Liberal MLA Norm Letnick erroneously suggests proportional representation will skew election results towards Lower Mainland voters.
He’s dead wrong.
All voting systems skew results, to some degree, towards large population centres. But with proportional voting systems, votes from far rural and remote areas can be cast in favour of a political party, as well as local candidates, and so they are not completely wasted, as they are under the current First Past The Post system – a system left over from the days of the British Empire, when elites ruled everywhere.
Proportional voting systems give everyone a chance to affect political outcomes, because the number of votes cast for a particular party are reflected in the number of seats that party receives.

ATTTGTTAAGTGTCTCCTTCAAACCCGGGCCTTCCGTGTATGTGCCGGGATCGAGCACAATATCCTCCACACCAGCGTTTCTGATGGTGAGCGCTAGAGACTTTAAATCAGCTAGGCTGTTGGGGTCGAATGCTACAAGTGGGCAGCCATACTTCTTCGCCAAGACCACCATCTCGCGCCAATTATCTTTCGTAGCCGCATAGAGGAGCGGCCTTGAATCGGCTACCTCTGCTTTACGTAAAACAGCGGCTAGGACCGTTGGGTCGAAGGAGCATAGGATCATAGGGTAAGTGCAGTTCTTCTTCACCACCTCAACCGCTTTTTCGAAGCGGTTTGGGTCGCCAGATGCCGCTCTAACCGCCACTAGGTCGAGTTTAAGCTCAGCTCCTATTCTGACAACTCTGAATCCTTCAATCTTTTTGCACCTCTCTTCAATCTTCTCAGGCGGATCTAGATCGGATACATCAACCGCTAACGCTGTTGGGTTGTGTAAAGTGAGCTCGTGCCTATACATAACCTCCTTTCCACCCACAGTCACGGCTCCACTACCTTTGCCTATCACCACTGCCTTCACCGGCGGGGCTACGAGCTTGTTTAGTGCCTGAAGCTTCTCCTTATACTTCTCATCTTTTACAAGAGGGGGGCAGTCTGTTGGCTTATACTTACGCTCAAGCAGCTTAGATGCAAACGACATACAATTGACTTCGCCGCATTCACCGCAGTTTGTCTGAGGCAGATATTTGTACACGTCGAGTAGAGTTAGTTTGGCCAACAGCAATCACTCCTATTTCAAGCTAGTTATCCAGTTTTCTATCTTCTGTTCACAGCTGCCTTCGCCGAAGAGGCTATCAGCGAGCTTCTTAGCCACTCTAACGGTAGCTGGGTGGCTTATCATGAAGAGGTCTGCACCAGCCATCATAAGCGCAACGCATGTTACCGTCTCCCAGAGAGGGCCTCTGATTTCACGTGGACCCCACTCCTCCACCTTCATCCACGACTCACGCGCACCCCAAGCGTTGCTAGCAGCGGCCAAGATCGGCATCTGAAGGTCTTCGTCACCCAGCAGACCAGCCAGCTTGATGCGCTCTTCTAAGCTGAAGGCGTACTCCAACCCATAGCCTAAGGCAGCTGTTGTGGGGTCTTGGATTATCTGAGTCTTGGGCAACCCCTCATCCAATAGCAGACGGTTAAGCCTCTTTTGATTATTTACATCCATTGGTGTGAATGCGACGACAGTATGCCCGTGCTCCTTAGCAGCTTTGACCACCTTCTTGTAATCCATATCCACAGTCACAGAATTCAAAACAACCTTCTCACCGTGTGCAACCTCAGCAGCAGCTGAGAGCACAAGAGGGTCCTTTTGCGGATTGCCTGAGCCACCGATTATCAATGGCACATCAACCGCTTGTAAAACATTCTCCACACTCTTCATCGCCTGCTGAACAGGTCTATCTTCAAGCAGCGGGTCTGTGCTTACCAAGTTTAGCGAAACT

What Norm Letnick really fears is that in a proportional system, voters for smaller parties like the Green Party and the Conservative Party would cast their ballots for the parties the truly supported, and thus weaken both major parties – the BC liberals and the NDP.
Doing so would result in more democratic outcomes, more diversity of representation, fewer wasted votes, and an increased level of collaboration among political players.
Prior to the last election, the BC liberals set an unenviable standard, for more than a decade, for rigid partisan politics. Every single piece of legislation they introduced was passed, and every single piece of legislation introduced by anyone else whatsoever was defeated – even though their party had won a minority of votes in each election.
It’s time for a system that is fair to all British Columbians, and not stacked in favour of one or two dominant political parties.
We live in the 21st century, not the 19th. It’s time for everyone to have a say, and that’s best achieved with proportional electoral systems.